In Part 1 I described the hardware components and the functionality of the LED clock. This this part, I’ll explore the software required to implement the functionality and seamlessly manage the different user interfaces.
I wanted a create a simple project to test a few ideas and still be useful in its own right. Walking through my local IKEA store, I saw a really inexpensive analog clock (Rusch) and decided that it would provide the right vehicle for what I had in mind.
In the last few projects I completed, I needed to find a way to process user commands arising from multiple input sources. A simple example would be a clock with tact switches and a Bluetooth interface providing identical functionality from either user input source.
For these applications I developed a simple modular and scalable approach that can be applied in other projects.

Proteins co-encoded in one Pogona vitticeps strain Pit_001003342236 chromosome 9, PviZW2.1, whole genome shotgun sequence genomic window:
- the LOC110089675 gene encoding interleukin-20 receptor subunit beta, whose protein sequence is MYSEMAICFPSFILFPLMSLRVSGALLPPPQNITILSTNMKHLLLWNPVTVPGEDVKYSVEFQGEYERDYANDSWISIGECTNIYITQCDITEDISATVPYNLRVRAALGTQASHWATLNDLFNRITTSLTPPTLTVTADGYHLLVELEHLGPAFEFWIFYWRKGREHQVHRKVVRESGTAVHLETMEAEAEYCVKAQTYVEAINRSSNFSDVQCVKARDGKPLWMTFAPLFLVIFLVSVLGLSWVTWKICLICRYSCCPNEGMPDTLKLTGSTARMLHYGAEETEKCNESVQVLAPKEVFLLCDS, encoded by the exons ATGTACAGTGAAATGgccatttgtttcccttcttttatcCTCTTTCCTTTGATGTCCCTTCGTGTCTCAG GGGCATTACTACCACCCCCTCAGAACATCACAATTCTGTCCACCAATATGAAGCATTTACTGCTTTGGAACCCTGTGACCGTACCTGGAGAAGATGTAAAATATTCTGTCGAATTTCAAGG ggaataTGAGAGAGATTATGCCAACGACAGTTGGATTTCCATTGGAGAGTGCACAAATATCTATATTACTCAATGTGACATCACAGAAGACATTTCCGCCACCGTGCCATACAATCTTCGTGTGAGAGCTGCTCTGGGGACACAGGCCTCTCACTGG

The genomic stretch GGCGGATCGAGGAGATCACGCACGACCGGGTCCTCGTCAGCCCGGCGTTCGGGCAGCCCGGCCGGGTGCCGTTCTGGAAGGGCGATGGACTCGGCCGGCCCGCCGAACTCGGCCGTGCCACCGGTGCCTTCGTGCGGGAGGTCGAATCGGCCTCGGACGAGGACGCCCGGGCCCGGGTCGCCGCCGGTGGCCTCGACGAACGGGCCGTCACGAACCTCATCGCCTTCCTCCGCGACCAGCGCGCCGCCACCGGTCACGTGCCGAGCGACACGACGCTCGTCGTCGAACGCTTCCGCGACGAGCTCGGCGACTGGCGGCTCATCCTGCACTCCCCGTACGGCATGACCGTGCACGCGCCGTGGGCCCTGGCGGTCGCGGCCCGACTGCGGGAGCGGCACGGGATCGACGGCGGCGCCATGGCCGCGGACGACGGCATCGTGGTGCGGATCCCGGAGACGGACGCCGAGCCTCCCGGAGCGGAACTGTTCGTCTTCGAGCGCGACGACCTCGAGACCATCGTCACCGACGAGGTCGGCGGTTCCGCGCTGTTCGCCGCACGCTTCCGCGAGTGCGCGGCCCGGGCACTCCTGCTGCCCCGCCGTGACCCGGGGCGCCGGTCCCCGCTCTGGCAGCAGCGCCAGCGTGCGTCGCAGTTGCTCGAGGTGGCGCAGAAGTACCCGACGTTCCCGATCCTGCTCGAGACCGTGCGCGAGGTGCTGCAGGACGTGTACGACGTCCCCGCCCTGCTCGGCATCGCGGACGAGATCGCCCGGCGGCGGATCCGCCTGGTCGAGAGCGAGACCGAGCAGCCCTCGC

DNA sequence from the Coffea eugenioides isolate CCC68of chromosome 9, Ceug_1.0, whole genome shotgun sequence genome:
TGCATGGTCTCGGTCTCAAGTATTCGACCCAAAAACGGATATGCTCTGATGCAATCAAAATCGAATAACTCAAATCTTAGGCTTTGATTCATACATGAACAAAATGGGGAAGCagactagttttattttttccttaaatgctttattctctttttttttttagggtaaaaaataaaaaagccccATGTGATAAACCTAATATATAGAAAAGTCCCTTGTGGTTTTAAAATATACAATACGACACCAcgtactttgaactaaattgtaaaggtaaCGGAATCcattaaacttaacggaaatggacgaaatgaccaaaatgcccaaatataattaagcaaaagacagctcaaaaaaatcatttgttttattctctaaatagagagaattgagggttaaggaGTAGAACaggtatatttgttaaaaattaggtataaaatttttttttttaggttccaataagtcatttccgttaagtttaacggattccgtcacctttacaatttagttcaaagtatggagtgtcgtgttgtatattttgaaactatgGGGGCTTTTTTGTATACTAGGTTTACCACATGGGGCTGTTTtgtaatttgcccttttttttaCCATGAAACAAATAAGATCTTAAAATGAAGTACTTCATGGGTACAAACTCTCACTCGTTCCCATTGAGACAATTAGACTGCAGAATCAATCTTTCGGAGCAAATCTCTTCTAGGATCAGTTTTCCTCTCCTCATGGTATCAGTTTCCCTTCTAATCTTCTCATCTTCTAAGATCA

MIT App Inventor (AI2) is a web-based online graphical mobile application development environment for Android devices, where you can create an application by simply dragging and connecting a series of function blocks.
When researching the task, I found a lot of disparate information about how to write the Bluetooth management code for AI2. This information (some good, some wrong, and a lot repetitive) was synthesized it into a set of functions, described here, that provide a reliable communications interface to my project.